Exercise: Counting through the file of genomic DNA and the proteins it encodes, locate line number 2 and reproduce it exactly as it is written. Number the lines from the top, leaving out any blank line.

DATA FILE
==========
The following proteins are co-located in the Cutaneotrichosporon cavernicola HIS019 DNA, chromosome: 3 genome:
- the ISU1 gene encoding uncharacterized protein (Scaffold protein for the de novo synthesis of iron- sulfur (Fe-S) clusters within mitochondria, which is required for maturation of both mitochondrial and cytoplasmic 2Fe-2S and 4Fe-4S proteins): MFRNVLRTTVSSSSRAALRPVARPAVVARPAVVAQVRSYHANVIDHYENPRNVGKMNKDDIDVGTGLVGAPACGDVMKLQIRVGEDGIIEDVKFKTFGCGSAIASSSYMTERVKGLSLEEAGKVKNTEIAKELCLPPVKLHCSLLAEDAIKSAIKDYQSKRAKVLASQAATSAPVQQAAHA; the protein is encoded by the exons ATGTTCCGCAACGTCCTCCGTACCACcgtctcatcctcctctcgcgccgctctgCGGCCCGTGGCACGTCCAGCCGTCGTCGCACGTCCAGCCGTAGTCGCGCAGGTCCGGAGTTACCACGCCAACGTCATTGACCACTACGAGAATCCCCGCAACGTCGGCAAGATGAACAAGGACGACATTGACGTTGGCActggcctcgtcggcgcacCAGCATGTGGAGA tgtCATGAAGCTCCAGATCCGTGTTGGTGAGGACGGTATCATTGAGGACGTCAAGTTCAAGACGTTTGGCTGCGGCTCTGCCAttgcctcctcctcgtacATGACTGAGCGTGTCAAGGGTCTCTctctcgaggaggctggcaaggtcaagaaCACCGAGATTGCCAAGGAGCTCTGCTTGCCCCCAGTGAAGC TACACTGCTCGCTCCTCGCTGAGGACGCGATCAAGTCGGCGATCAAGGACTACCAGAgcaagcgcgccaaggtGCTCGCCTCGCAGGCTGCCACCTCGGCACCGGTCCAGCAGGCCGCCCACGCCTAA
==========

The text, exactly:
- the ISU1 gene encoding uncharacterized protein (Scaffold protein for the de novo synthesis of iron- sulfur (Fe-S) clusters within mitochondria, which is required for maturation of both mitochondrial and cytoplasmic 2Fe-2S and 4Fe-4S proteins): MFRNVLRTTVSSSSRAALRPVARPAVVARPAVVAQVRSYHANVIDHYENPRNVGKMNKDDIDVGTGLVGAPACGDVMKLQIRVGEDGIIEDVKFKTFGCGSAIASSSYMTERVKGLSLEEAGKVKNTEIAKELCLPPVKLHCSLLAEDAIKSAIKDYQSKRAKVLASQAATSAPVQQAAHA; the protein is encoded by the exons ATGTTCCGCAACGTCCTCCGTACCACcgtctcatcctcctctcgcgccgctctgCGGCCCGTGGCACGTCCAGCCGTCGTCGCACGTCCAGCCGTAGTCGCGCAGGTCCGGAGTTACCACGCCAACGTCATTGACCACTACGAGAATCCCCGCAACGTCGGCAAGATGAACAAGGACGACATTGACGTTGGCActggcctcgtcggcgcacCAGCATGTGGAGA tgtCATGAAGCTCCAGATCCGTGTTGGTGAGGACGGTATCATTGAGGACGTCAAGTTCAAGACGTTTGGCTGCGGCTCTGCCAttgcctcctcctcgtacATGACTGAGCGTGTCAAGGGTCTCTctctcgaggaggctggcaaggtcaagaaCACCGAGATTGCCAAGGAGCTCTGCTTGCCCCCAGTGAAGC TACACTGCTCGCTCCTCGCTGAGGACGCGATCAAGTCGGCGATCAAGGACTACCAGAgcaagcgcgccaaggtGCTCGCCTCGCAGGCTGCCACCTCGGCACCGGTCCAGCAGGCCGCCCACGCCTAA